To survive Ebola, a tiny 18-month-old patient needed the one thing that health experts advise against: human contact.
When the little girl arrived at the Ebola treatment unit in Sinje, Liberia, she was semiconscious. The medical staff worried that the baby would not thrive in the sterile environment where every health worker wears layers of gloves and masks to prevent infection.
“She needed a motherly touch,” says the ETU’s medical coordinator Dr. David Wasambla. Luckily, a recently recovered Ebola survivor was visiting the ETU. The staff, knowing that survivors are thought to have immunity to Ebola, asked if she would volunteer to enter the ETU without protective gear and care for the little girl. “The survivor held the baby on her chest, skin to skin,” says Dr. Wasambla.
Isatu, the baby’s mother, had fallen ill the previous week. Isatu had already lost her mother to the virus and still wasn’t certain she should even seek help. People in her community said, “Don’t go, they’ll give you bad medicine.” But Isatu’s father told her, “Go—if you die, you die. If you live, you live.” Isatu took her father’s advice and went for treatment.
While she was battling Ebola in an Ebola treatment unit in Monrovia, Isatu’s little daughter began to show symptoms. A family member took the toddler to an ETU outside of Monrovia, in Sinje. All of the medicine and supplies at the Sinje ETU, including the critical fluids that the baby received intravenously, are provided by AmeriCares; the treatment unit is managed by the International Organization for Migration.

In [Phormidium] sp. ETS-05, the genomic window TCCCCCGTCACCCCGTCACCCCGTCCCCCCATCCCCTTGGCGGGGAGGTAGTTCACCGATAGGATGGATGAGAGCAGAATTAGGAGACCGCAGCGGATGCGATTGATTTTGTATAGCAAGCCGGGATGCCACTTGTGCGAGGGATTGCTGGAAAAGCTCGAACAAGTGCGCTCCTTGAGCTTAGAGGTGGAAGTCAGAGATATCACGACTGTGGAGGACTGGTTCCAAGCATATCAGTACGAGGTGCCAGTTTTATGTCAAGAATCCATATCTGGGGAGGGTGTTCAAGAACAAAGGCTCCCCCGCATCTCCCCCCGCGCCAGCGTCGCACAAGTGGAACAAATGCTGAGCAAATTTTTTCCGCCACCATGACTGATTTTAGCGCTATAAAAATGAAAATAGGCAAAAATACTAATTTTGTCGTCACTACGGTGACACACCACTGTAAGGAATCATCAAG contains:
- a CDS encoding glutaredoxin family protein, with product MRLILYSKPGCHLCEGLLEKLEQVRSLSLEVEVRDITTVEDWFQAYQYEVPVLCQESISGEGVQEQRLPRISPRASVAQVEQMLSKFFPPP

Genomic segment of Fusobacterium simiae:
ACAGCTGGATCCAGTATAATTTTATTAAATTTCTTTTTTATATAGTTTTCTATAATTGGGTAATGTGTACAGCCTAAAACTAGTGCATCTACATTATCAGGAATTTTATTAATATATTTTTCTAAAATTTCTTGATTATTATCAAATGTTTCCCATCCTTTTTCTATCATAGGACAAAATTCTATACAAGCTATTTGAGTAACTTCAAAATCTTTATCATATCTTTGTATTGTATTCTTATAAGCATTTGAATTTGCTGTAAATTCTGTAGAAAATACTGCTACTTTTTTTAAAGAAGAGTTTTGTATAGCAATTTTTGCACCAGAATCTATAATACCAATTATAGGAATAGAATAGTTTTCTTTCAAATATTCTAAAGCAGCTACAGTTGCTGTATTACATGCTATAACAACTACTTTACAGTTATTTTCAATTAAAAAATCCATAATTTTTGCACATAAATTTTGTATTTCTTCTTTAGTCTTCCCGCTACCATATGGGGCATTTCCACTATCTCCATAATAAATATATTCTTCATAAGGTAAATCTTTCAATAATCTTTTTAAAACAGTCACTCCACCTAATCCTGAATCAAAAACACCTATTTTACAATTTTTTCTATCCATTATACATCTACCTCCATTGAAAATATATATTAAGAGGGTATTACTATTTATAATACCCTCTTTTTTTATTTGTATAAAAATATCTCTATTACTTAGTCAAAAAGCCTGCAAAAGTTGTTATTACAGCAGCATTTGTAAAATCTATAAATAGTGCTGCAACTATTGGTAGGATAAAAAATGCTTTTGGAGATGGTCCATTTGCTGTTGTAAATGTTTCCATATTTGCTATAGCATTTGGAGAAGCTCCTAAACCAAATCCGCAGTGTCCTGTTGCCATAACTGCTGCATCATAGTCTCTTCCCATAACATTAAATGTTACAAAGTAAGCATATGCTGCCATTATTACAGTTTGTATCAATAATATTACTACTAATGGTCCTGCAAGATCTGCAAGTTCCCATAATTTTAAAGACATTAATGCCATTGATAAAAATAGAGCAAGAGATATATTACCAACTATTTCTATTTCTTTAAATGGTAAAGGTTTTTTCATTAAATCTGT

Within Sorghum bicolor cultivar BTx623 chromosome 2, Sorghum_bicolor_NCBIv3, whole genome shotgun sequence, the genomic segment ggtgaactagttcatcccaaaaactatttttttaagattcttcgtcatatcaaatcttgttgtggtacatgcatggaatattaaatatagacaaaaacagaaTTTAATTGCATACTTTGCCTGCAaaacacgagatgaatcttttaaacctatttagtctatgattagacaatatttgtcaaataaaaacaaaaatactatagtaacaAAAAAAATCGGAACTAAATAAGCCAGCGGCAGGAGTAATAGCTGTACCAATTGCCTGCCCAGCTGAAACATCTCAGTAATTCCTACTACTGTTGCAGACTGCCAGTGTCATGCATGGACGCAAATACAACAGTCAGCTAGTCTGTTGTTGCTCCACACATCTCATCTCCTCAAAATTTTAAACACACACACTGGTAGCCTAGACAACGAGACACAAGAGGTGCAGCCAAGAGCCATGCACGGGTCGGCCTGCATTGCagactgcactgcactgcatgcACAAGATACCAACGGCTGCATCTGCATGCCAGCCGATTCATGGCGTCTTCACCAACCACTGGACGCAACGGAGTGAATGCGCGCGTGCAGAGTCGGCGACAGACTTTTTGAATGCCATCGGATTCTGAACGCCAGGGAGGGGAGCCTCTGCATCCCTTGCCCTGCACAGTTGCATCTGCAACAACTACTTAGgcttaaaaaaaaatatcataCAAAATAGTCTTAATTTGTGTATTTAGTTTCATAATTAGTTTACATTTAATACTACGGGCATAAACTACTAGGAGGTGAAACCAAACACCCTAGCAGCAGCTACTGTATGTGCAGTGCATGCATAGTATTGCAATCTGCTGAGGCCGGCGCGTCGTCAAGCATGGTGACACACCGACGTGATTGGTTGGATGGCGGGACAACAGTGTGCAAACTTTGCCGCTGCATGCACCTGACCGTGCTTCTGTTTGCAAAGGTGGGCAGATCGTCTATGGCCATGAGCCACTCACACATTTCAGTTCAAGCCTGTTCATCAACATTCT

After arrival at the ETU, the baby remained unconscious for four days. It is rare that children this young survive Ebola. Doctors and medical staff, limited by the time they could be in full protective gear, watched the tiny patient on security cameras. “We were never sure if she was breathing or not, so we would zoom in on her stomach to see if it was rising and falling,” says Dr. Wasambla. “It was really stressful. People were praying and shedding tears.” With Isatu at a different ETU, the staff worried that the baby was missing the faces and physical touch of people, and when the Ebola survivor stepped in to offer personal care, they were greatly relieved.
Finally, Isatu became stable enough to be brought by ambulance to join her daughter. Both began to recover. When the tiny patient rejected traditional baby food, Isatu told them, “Just feed her rice!” Sure enough, the baby dug into bowls of rice, her favorite food.
Isatu, the first to fall ill, was the first to test negative for the virus. When her daughter was also free of infection, the staff cheered the victory. “Having an 18-month-old survivor is really rare,” says Dr. Wasambla. “It is an amazing thing. We feel we’ve done something good.”